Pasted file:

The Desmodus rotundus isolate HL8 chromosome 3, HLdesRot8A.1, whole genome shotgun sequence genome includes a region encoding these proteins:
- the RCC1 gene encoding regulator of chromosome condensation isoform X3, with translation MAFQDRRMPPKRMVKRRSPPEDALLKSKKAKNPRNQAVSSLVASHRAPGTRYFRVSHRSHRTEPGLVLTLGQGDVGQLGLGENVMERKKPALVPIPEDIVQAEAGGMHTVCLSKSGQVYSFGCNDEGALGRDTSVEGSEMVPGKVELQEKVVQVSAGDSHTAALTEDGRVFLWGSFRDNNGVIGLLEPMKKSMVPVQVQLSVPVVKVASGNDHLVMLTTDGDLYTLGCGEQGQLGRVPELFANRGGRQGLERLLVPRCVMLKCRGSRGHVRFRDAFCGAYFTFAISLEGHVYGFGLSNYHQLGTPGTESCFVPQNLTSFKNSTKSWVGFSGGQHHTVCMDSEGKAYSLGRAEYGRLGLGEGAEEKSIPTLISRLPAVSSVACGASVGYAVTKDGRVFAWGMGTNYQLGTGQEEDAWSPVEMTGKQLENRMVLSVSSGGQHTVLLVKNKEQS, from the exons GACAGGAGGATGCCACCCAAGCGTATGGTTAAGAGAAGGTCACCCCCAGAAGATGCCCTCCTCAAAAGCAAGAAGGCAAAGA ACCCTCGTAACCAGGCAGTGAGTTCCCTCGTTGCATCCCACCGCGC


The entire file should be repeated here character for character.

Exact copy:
The Desmodus rotundus isolate HL8 chromosome 3, HLdesRot8A.1, whole genome shotgun sequence genome includes a region encoding these proteins:
- the RCC1 gene encoding regulator of chromosome condensation isoform X3, with translation MAFQDRRMPPKRMVKRRSPPEDALLKSKKAKNPRNQAVSSLVASHRAPGTRYFRVSHRSHRTEPGLVLTLGQGDVGQLGLGENVMERKKPALVPIPEDIVQAEAGGMHTVCLSKSGQVYSFGCNDEGALGRDTSVEGSEMVPGKVELQEKVVQVSAGDSHTAALTEDGRVFLWGSFRDNNGVIGLLEPMKKSMVPVQVQLSVPVVKVASGNDHLVMLTTDGDLYTLGCGEQGQLGRVPELFANRGGRQGLERLLVPRCVMLKCRGSRGHVRFRDAFCGAYFTFAISLEGHVYGFGLSNYHQLGTPGTESCFVPQNLTSFKNSTKSWVGFSGGQHHTVCMDSEGKAYSLGRAEYGRLGLGEGAEEKSIPTLISRLPAVSSVACGASVGYAVTKDGRVFAWGMGTNYQLGTGQEEDAWSPVEMTGKQLENRMVLSVSSGGQHTVLLVKNKEQS, from the exons GACAGGAGGATGCCACCCAAGCGTATGGTTAAGAGAAGGTCACCCCCAGAAGATGCCCTCCTCAAAAGCAAGAAGGCAAAGA ACCCTCGTAACCAGGCAGTGAGTTCCCTCGTTGCATCCCACCGCGC